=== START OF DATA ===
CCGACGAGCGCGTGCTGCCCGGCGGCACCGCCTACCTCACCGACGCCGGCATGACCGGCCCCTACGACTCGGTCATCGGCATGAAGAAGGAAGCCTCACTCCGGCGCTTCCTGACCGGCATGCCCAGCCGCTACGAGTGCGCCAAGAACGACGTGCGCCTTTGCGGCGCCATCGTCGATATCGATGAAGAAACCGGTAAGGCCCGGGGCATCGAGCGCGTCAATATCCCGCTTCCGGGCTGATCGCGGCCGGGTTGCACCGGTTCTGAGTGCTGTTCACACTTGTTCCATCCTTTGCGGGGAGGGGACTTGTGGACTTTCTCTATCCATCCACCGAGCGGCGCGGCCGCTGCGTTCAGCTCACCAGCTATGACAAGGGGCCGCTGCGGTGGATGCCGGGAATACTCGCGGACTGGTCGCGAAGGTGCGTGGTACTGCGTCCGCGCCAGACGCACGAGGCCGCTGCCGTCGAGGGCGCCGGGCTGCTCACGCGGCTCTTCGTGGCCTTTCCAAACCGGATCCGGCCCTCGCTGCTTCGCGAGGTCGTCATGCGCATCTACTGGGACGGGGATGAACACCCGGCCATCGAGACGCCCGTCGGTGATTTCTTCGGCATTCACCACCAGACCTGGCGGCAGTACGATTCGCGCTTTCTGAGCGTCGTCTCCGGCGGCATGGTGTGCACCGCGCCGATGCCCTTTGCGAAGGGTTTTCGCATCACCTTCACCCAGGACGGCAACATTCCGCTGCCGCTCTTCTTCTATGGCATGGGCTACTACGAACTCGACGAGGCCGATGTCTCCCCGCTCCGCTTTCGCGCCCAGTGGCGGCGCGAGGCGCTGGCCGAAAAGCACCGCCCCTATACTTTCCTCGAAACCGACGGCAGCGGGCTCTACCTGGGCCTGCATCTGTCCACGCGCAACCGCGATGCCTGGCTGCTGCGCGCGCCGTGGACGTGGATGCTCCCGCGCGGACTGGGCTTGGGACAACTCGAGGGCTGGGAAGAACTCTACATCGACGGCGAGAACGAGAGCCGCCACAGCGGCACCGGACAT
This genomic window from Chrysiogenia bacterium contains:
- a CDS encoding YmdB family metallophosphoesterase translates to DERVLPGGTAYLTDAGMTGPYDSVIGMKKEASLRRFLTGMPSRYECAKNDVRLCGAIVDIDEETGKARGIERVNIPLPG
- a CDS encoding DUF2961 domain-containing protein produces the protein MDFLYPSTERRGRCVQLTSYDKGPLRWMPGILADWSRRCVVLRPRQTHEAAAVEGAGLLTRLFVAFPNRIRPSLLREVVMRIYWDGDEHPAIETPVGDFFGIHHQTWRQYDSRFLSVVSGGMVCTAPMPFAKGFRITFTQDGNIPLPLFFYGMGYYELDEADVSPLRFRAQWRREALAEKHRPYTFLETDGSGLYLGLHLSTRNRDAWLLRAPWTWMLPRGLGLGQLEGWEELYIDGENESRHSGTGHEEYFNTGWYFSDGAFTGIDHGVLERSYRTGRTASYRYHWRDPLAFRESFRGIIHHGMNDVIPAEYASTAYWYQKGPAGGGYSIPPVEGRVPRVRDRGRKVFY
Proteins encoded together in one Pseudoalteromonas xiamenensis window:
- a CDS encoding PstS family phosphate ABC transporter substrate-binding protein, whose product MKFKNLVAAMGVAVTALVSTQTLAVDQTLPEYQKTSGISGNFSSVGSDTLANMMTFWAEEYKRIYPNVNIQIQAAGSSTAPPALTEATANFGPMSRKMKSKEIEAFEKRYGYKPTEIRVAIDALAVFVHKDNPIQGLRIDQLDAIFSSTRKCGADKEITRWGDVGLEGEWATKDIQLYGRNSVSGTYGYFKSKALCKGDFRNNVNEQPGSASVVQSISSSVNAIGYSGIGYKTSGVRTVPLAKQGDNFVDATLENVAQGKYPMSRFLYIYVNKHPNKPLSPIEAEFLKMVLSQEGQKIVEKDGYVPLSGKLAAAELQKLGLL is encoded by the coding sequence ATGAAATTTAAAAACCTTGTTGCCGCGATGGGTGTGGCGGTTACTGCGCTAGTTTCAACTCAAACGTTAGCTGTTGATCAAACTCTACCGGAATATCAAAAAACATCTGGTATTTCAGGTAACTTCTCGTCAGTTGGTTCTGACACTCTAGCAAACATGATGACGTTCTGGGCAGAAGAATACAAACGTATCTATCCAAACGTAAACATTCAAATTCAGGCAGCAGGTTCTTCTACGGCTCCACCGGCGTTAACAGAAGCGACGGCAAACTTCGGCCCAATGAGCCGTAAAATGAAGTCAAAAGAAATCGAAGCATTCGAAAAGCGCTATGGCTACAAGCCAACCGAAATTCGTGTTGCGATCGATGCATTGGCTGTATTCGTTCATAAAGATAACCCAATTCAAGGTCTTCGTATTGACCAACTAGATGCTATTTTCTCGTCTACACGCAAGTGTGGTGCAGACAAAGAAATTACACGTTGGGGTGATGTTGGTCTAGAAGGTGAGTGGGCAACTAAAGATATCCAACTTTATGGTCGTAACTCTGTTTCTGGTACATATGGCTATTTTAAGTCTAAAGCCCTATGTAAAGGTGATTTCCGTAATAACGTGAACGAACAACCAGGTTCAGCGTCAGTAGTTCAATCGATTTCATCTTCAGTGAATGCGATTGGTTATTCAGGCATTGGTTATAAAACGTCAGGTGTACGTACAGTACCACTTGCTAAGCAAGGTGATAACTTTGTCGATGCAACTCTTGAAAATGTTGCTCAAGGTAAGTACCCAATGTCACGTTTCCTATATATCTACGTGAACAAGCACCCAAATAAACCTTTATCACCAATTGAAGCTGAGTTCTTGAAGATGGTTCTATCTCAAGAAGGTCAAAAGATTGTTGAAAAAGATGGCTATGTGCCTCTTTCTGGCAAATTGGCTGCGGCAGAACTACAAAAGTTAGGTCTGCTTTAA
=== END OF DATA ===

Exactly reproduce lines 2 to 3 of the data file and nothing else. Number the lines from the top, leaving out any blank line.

This genomic window from Chrysiogenia bacterium contains:
- a CDS encoding YmdB family metallophosphoesterase translates to DERVLPGGTAYLTDAGMTGPYDSVIGMKKEASLRRFLTGMPSRYECAKNDVRLCGAIVDIDEETGKARGIERVNIPLPG